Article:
Scientific name Euornithes
Clade Euornithes Cope, 1889
Higher classification Ornithothoraces
|Lower classifications Bird, Hesperornis|
Euornithes (from Greek ευόρνιθες meaning "true birds") is a natural group which includes the most recent common ancestor of all avialans closer to modern birds than to Sinornis.
Clarke et al. (2006) found that the most primitive known euornithians (the Yanornithiformes) had a mosaic of advanced and primitive features. These species retained primitive features like gastralia (belly ribs) and a pubic symphysis. They also showed the first fully modern pygostyles, and the type specimen of Yixianornis (IVPP 13631) preserves eight elongated rectrices (tail feathers) in a modern arrangement. No earlier pygostylians are known which preserve a fan of tail feathers of this sort; instead, they show only paired plumes or a tuft of short feathers.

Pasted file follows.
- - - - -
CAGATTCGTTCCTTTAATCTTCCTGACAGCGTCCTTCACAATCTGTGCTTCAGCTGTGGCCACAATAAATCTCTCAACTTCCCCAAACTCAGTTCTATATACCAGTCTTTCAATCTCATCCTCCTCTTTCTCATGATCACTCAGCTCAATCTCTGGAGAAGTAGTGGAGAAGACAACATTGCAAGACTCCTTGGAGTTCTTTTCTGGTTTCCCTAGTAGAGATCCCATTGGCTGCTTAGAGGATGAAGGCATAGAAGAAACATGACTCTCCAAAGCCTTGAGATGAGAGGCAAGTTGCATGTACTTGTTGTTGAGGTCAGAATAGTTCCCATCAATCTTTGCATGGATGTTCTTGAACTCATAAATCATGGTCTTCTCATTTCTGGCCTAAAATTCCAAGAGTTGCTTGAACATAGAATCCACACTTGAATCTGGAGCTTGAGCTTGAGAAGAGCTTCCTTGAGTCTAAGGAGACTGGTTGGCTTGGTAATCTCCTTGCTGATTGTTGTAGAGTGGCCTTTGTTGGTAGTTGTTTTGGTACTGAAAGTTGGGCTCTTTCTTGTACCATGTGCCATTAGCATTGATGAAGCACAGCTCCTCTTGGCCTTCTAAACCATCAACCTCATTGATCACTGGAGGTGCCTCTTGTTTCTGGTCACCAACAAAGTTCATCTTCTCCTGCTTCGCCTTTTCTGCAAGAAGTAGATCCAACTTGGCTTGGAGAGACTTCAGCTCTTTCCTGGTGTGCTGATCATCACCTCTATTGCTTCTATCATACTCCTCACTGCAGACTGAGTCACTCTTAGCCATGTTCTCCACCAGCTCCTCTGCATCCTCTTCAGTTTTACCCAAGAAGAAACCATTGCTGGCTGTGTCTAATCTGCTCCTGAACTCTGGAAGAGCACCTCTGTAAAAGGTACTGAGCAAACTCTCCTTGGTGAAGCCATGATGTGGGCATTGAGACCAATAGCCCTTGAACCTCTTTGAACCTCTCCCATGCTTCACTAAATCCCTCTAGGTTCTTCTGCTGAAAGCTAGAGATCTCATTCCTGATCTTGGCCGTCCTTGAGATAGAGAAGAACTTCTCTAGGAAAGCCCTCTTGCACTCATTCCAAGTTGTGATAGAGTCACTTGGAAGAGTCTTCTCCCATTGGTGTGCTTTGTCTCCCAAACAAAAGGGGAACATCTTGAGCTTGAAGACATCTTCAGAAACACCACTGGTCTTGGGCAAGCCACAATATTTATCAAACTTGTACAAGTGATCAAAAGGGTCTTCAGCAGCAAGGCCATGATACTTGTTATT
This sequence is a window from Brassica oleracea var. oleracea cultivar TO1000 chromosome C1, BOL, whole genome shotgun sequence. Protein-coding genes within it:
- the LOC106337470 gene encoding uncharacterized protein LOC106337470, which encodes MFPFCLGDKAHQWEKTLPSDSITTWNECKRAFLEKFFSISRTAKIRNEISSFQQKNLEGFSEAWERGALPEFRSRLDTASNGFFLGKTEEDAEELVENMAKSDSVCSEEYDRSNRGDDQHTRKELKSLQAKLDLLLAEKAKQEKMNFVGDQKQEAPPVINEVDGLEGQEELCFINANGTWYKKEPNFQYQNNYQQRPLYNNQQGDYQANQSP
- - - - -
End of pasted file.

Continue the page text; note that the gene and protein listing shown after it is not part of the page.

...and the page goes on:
The name Euornithes has been used for a wide variety of avialan groups since it was first named by Edward Drinker Cope in 1889. It was first defined as a clade in 1998 by Paul Sereno, who made it the group of all animals closer to birds than to Enantiornithes (represented by Sinornis). This definition currently includes similar content as another widely used name, Ornithuromorpha, named and defined by Luis Chiappe in 1999 as the common ancestor of Patagopteryx, Vorona, and Ornithurae, plus all of its descendants. Because one definition is node-based and the other branch-based, Ornithuromorpha is a slightly less inclusive group.
The cladogram below follows the results of a phylogenetic analysis by Lee et al., 2014:
The following is a list of primitive euornithian genera and those that cannot be confidently referred to any subgroups, following Holtz (2011) unless otherwise noted.
Note that Holtz also included the genera Eurolimnornis and Piksi as euornitheans, though they have since been re-identified as pterosaurs.